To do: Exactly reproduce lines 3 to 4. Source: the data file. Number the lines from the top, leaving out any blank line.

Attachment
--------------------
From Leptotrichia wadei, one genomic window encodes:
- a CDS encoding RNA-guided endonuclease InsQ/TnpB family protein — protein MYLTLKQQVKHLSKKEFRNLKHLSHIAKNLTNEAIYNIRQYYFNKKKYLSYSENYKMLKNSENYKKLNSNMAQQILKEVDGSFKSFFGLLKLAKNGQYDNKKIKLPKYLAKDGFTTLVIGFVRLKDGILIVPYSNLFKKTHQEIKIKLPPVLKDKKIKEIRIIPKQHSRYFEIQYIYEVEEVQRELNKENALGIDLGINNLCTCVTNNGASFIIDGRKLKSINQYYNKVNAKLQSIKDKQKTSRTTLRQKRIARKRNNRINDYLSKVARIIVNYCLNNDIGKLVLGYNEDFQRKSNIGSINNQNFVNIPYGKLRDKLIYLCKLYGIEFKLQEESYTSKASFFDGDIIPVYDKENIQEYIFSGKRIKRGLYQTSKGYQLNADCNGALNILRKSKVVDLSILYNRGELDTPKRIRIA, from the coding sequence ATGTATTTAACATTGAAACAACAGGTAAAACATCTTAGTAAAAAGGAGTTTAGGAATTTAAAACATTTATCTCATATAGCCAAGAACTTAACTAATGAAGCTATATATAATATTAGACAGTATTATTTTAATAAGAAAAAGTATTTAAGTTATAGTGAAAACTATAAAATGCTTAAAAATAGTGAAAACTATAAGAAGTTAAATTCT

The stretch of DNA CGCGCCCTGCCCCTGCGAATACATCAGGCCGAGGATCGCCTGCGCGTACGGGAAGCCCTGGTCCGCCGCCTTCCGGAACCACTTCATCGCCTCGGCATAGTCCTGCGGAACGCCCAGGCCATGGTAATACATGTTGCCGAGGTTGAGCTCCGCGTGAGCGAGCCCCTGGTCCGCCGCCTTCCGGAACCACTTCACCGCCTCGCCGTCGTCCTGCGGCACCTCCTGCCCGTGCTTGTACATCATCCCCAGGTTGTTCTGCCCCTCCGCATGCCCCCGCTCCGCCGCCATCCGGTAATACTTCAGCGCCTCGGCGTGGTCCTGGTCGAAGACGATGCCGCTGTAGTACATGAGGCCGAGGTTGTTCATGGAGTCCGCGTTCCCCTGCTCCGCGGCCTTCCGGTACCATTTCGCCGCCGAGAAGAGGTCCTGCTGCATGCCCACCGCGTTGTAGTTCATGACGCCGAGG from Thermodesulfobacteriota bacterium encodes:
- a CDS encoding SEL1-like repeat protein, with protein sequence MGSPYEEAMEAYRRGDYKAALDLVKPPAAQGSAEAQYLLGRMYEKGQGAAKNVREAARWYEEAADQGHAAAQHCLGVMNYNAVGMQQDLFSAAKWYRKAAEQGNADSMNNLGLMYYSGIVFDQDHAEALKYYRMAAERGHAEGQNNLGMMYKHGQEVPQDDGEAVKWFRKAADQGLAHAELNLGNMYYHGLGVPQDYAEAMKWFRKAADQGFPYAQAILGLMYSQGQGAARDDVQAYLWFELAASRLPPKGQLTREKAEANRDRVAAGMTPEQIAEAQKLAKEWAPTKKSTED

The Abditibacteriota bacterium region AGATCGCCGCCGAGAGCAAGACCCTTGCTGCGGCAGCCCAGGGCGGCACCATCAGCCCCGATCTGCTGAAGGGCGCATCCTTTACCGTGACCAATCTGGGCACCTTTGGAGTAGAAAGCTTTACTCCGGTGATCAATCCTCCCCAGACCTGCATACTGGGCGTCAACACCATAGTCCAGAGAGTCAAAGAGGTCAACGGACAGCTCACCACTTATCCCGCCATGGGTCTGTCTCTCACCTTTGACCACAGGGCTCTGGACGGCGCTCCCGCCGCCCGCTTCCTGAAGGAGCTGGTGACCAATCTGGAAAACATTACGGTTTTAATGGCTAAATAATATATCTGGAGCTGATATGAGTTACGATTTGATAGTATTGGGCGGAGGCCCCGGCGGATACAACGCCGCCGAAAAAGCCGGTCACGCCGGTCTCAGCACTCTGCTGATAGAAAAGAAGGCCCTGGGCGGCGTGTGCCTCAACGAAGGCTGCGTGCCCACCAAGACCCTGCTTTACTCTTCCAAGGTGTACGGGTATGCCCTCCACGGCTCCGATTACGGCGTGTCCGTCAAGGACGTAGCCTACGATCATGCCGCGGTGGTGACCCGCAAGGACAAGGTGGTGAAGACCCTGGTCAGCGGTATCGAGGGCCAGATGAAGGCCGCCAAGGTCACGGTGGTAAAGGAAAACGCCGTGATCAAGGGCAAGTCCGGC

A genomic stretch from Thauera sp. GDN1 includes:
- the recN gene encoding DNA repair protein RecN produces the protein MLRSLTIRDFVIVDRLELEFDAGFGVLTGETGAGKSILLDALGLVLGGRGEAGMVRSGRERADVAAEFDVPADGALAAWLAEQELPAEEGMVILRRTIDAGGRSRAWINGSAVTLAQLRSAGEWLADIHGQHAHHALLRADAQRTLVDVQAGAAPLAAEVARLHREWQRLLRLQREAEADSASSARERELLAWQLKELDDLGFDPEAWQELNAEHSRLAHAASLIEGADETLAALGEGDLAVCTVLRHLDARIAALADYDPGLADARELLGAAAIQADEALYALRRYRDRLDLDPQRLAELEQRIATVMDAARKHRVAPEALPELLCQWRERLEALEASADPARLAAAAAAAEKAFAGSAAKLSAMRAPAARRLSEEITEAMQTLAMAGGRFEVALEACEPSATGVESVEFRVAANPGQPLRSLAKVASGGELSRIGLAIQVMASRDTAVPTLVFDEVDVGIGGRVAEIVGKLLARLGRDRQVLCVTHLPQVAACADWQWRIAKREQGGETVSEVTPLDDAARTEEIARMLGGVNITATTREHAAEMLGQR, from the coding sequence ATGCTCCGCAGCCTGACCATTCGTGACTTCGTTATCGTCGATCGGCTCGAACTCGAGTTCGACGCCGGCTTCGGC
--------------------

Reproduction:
The stretch of DNA CGCGCCCTGCCCCTGCGAATACATCAGGCCGAGGATCGCCTGCGCGTACGGGAAGCCCTGGTCCGCCGCCTTCCGGAACCACTTCATCGCCTCGGCATAGTCCTGCGGAACGCCCAGGCCATGGTAATACATGTTGCCGAGGTTGAGCTCCGCGTGAGCGAGCCCCTGGTCCGCCGCCTTCCGGAACCACTTCACCGCCTCGCCGTCGTCCTGCGGCACCTCCTGCCCGTGCTTGTACATCATCCCCAGGTTGTTCTGCCCCTCCGCATGCCCCCGCTCCGCCGCCATCCGGTAATACTTCAGCGCCTCGGCGTGGTCCTGGTCGAAGACGATGCCGCTGTAGTACATGAGGCCGAGGTTGTTCATGGAGTCCGCGTTCCCCTGCTCCGCGGCCTTCCGGTACCATTTCGCCGCCGAGAAGAGGTCCTGCTGCATGCCCACCGCGTTGTAGTTCATGACGCCGAGG from Thermodesulfobacteriota bacterium encodes:
- a CDS encoding SEL1-like repeat protein, with protein sequence MGSPYEEAMEAYRRGDYKAALDLVKPPAAQGSAEAQYLLGRMYEKGQGAAKNVREAARWYEEAADQGHAAAQHCLGVMNYNAVGMQQDLFSAAKWYRKAAEQGNADSMNNLGLMYYSGIVFDQDHAEALKYYRMAAERGHAEGQNNLGMMYKHGQEVPQDDGEAVKWFRKAADQGLAHAELNLGNMYYHGLGVPQDYAEAMKWFRKAADQGFPYAQAILGLMYSQGQGAARDDVQAYLWFELAASRLPPKGQLTREKAEANRDRVAAGMTPEQIAEAQKLAKEWAPTKKSTED